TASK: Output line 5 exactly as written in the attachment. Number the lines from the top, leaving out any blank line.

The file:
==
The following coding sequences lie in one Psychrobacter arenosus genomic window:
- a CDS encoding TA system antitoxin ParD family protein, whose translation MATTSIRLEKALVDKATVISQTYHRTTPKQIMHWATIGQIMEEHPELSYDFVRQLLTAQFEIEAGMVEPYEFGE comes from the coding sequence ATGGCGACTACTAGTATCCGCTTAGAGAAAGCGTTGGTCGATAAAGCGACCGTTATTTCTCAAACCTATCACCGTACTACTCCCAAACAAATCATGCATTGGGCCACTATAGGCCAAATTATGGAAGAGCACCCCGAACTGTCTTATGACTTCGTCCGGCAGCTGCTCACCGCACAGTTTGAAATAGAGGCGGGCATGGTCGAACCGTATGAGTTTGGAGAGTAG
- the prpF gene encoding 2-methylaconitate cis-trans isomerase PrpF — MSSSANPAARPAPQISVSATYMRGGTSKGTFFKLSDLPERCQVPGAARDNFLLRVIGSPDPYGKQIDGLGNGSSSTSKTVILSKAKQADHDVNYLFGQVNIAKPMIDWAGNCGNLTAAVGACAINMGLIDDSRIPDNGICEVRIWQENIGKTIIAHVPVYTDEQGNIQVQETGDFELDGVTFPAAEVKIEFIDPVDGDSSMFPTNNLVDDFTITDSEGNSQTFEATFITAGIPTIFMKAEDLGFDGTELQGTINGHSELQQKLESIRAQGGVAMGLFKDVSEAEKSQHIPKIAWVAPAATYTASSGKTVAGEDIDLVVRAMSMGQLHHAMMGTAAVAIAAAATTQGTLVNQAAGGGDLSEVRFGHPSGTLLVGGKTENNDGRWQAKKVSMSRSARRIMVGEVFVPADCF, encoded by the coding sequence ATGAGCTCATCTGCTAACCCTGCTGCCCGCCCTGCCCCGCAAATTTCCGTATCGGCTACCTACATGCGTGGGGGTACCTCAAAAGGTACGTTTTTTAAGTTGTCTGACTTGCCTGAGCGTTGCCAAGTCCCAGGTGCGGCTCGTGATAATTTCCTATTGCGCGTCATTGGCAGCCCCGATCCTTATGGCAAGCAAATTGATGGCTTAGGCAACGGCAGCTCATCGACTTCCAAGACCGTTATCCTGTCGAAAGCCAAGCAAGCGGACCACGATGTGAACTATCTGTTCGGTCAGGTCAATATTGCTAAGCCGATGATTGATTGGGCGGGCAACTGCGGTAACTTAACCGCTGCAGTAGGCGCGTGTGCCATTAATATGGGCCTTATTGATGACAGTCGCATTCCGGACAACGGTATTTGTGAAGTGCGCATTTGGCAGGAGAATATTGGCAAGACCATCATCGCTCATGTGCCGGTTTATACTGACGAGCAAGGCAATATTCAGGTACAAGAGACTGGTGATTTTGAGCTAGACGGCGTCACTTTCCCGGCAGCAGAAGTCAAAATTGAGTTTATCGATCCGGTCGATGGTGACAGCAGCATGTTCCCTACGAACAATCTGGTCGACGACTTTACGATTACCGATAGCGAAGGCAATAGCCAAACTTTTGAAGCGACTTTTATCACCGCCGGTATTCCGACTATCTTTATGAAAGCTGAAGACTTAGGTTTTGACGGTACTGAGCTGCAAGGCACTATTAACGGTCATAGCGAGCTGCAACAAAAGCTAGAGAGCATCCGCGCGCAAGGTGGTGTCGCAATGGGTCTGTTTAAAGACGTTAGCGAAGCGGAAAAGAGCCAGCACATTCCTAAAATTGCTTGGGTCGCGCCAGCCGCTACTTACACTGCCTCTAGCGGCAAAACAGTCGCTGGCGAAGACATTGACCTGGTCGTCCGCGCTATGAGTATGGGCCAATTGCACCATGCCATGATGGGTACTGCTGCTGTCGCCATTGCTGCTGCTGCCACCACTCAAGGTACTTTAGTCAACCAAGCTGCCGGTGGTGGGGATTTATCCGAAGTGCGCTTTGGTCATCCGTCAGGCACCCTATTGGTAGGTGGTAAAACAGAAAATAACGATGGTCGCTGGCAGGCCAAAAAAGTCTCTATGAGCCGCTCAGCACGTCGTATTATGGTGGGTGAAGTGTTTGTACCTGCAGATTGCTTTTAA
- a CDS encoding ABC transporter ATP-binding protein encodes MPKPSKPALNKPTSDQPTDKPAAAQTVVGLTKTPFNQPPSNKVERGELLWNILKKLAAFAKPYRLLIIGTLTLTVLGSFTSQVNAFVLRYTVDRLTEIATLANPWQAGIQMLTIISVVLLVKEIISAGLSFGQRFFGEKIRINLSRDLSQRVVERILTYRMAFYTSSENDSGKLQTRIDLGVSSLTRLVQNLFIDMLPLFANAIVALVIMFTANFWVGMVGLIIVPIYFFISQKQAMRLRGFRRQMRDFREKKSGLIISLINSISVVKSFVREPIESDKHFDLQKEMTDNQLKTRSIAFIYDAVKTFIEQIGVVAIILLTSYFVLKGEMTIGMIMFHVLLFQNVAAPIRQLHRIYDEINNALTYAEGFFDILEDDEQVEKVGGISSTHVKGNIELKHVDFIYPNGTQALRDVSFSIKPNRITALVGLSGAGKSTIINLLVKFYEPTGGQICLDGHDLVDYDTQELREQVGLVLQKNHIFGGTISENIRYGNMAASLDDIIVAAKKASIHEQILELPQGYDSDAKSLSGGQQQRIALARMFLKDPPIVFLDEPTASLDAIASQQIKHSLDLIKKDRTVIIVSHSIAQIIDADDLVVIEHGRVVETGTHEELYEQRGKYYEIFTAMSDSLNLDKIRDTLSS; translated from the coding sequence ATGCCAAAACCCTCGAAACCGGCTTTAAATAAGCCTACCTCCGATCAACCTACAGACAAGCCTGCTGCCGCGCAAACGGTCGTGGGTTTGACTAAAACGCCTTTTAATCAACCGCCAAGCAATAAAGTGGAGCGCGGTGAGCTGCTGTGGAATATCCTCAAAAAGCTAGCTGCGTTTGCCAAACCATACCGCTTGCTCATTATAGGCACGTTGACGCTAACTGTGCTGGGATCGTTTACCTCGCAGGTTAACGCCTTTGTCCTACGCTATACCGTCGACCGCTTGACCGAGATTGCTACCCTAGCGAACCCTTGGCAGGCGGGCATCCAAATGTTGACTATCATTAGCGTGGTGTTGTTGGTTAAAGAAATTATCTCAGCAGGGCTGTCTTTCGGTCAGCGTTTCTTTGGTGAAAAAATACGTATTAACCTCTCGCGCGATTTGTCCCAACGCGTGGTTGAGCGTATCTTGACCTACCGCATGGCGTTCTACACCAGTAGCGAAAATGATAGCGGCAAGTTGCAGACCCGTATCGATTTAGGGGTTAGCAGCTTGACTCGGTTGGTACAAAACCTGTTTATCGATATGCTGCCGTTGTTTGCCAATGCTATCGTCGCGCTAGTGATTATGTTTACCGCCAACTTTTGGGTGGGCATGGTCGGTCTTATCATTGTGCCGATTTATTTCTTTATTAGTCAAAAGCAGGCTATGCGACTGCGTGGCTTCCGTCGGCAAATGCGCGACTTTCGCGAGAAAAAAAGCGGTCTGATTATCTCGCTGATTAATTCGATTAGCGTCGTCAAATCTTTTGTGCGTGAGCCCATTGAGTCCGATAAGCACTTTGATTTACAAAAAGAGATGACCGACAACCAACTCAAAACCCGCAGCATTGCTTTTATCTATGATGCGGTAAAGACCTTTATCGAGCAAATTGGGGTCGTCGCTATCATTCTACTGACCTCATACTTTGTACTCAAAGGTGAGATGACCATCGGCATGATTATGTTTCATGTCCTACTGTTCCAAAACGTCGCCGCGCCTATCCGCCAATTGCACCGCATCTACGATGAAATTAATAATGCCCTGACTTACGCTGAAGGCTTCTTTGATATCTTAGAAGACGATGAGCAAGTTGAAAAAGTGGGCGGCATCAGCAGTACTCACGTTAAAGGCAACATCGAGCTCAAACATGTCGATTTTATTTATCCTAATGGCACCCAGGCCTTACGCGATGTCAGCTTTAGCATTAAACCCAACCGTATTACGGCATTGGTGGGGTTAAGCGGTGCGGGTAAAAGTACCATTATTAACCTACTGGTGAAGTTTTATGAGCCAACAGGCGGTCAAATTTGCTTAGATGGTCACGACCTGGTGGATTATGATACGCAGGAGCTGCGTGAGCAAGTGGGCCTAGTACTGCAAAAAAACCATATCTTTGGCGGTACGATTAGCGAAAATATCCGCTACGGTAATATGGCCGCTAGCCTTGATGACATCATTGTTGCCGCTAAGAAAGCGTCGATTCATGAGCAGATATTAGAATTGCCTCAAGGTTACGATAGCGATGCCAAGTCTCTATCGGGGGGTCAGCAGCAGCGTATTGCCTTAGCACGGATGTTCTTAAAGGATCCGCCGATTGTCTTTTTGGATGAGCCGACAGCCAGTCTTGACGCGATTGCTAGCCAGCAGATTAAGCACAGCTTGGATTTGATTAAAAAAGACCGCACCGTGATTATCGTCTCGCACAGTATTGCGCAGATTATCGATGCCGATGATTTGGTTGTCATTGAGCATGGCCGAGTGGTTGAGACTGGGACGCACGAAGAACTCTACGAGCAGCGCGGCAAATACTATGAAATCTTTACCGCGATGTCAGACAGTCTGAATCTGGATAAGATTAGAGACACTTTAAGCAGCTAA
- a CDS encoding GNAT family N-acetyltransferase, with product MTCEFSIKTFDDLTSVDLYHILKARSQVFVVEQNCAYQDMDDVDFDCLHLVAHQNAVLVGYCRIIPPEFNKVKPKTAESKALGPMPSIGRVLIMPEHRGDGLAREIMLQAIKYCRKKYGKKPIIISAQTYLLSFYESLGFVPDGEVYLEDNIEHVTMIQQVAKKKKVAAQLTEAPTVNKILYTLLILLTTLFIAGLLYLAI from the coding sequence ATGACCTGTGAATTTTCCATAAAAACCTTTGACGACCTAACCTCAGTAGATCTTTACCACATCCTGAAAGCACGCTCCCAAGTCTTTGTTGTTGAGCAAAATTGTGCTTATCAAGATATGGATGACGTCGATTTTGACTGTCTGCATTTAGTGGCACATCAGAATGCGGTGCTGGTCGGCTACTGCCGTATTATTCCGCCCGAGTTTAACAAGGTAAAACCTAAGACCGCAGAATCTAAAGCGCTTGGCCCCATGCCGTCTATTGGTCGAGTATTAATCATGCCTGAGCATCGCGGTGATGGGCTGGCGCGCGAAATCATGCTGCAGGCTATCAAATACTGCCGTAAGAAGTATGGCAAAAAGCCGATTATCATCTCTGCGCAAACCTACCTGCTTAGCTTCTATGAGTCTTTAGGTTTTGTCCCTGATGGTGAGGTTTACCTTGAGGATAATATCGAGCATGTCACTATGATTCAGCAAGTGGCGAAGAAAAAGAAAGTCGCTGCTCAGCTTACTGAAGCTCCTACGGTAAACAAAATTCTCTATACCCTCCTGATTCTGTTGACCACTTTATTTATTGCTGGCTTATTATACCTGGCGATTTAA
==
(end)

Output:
- a CDS encoding GNAT family N-acetyltransferase, with product MTCEFSIKTFDDLTSVDLYHILKARSQVFVVEQNCAYQDMDDVDFDCLHLVAHQNAVLVGYCRIIPPEFNKVKPKTAESKALGPMPSIGRVLIMPEHRGDGLAREIMLQAIKYCRKKYGKKPIIISAQTYLLSFYESLGFVPDGEVYLEDNIEHVTMIQQVAKKKKVAAQLTEAPTVNKILYTLLILLTTLFIAGLLYLAI from the coding sequence ATGACCTGTGAATTTTCCATAAAAACCTTTGACGACCTAACCTCAGTAGATCTTTACCACATCCTGAAAGCACGCTCCCAAGTCTTTGTTGTTGAGCAAAATTGTGCTTATCAAGATATGGATGACGTCGATTTTGACTGTCTGCATTTAGTGGCACATCAGAATGCGGTGCTGGTCGGCTACTGCCGTATTATTCCGCCCGAGTTTAACAAGGTAAAACCTAAGACCGCAGAATCTAAAGCGCTTGGCCCCATGCCGTCTATTGGTCGAGTATTAATCATGCCTGAGCATCGCGGTGATGGGCTGGCGCGCGAAATCATGCTGCAGGCTATCAAATACTGCCGTAAGAAGTATGGCAAAAAGCCGATTATCATCTCTGCGCAAACCTACCTGCTTAGCTTCTATGAGTCTTTAGGTTTTGTCCCTGATGGTGAGGTTTACCTTGAGGATAATATCGAGCATGTCACTATGATTCAGCAAGTGGCGAAGAAAAAGAAAGTCGCTGCTCAGCTTACTGAAGCTCCTACGGTAAACAAAATTCTCTATACCCTCCTGATTCTGTTGACCACTTTATTTATTGCTGGCTTATTATACCTGGCGATTTAA